I’ve written in the past about cognitive biases and how they can affect our judgment. One that I didn’t mention in that article is the recency effect, which I find can have an adverse effect on data management, or more importantly, how we don’t use data as well as we should.
The recency effect essentially says if you have, say, a list of numbers, you’ll remember the last few and the first few, but the middle of the list is quickly forgotten. I see something similar in associations when staff is seeking, for example, an expert on a certain topic. Rather than using actual data collected over time (e.g., collecting areas of expertise from members when they join or renew), staff will send an email to all staff (and maybe volunteers) asking “Who do you know who has expertise in X?” [Admit it, you’ve done it yourself!]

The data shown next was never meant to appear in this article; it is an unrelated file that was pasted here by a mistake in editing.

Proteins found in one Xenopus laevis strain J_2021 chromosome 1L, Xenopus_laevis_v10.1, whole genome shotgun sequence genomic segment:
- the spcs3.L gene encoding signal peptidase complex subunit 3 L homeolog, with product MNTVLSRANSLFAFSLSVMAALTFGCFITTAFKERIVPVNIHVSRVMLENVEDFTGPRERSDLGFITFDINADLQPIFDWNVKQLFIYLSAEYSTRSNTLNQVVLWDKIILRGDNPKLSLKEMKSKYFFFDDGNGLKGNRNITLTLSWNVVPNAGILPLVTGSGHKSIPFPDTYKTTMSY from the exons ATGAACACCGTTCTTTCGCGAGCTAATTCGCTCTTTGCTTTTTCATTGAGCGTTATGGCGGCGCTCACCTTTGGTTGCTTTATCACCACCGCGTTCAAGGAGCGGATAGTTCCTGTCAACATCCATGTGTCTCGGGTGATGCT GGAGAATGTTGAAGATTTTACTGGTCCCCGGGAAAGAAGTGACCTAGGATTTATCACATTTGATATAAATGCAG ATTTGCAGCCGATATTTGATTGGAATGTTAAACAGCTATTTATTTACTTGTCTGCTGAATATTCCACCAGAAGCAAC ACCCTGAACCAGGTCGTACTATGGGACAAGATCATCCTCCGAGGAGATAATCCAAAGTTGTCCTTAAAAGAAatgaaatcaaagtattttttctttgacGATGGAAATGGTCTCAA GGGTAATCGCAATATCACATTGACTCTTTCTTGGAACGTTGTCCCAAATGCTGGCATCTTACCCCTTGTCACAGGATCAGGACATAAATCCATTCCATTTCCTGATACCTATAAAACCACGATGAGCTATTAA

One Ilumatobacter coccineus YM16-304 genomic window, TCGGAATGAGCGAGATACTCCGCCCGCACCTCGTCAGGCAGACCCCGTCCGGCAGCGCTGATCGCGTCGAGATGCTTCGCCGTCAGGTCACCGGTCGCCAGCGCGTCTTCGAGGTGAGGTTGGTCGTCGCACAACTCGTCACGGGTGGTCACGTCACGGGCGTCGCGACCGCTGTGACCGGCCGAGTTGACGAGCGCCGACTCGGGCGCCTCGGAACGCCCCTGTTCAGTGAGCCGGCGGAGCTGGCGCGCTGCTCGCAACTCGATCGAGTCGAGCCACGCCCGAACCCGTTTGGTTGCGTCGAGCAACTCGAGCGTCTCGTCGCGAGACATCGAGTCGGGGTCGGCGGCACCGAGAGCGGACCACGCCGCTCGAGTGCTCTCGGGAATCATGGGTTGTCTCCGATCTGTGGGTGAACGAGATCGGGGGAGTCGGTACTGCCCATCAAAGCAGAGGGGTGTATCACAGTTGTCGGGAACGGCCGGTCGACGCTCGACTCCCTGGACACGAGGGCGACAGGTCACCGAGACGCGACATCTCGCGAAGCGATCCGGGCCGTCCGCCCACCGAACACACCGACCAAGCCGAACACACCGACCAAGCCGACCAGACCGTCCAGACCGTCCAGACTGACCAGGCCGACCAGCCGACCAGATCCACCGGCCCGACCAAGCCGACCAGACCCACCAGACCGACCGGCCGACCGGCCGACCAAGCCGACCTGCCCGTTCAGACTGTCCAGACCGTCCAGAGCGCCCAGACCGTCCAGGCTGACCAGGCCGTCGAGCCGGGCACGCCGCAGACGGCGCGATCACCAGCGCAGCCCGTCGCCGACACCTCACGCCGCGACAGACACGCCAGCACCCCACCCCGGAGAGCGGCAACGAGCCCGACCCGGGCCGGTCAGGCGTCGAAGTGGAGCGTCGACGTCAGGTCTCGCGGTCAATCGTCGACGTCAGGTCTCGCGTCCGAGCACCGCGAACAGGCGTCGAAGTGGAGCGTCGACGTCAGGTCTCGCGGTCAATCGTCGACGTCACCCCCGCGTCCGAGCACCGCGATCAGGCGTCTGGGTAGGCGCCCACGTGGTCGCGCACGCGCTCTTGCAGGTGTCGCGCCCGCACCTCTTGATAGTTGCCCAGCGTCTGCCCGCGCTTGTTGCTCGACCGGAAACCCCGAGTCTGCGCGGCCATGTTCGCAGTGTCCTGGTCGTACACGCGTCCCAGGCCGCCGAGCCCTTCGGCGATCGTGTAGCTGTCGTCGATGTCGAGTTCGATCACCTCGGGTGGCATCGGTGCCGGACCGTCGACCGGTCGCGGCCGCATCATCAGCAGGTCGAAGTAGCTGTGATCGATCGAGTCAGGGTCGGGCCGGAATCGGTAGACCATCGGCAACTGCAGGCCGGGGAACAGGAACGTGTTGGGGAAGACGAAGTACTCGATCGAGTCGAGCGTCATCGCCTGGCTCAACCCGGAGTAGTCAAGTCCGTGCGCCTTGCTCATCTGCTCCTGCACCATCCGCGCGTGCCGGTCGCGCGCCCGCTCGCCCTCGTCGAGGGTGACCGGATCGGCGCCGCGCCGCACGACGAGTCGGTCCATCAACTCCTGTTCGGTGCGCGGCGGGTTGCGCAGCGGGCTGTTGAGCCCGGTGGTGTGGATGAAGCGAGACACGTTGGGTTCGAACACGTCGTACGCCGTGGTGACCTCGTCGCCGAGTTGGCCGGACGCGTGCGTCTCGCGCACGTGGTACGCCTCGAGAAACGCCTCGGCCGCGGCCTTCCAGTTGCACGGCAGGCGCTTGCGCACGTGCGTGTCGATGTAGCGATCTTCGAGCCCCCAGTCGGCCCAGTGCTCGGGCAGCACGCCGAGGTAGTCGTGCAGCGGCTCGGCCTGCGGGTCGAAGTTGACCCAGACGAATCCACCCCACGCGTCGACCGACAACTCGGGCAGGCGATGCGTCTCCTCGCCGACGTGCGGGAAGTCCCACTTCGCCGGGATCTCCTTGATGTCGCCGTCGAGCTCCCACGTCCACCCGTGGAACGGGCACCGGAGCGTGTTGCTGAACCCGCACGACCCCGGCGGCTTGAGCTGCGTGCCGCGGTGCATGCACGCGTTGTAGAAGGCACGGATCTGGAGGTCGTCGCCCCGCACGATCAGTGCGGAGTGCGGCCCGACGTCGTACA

While this may indeed result in some answers, the recency effect ensures that most people will name the first or last person they came into contact with who has that expertise. People who were met “in the middle” will be forgotten.
Wouldn’t it be more effective (and more efficient) to be capturing that data over time and then just querying the database when the question is asked? Implementing a standard data collection policy that gathers this information over time will ensure you don’t fall victim to the recency effect.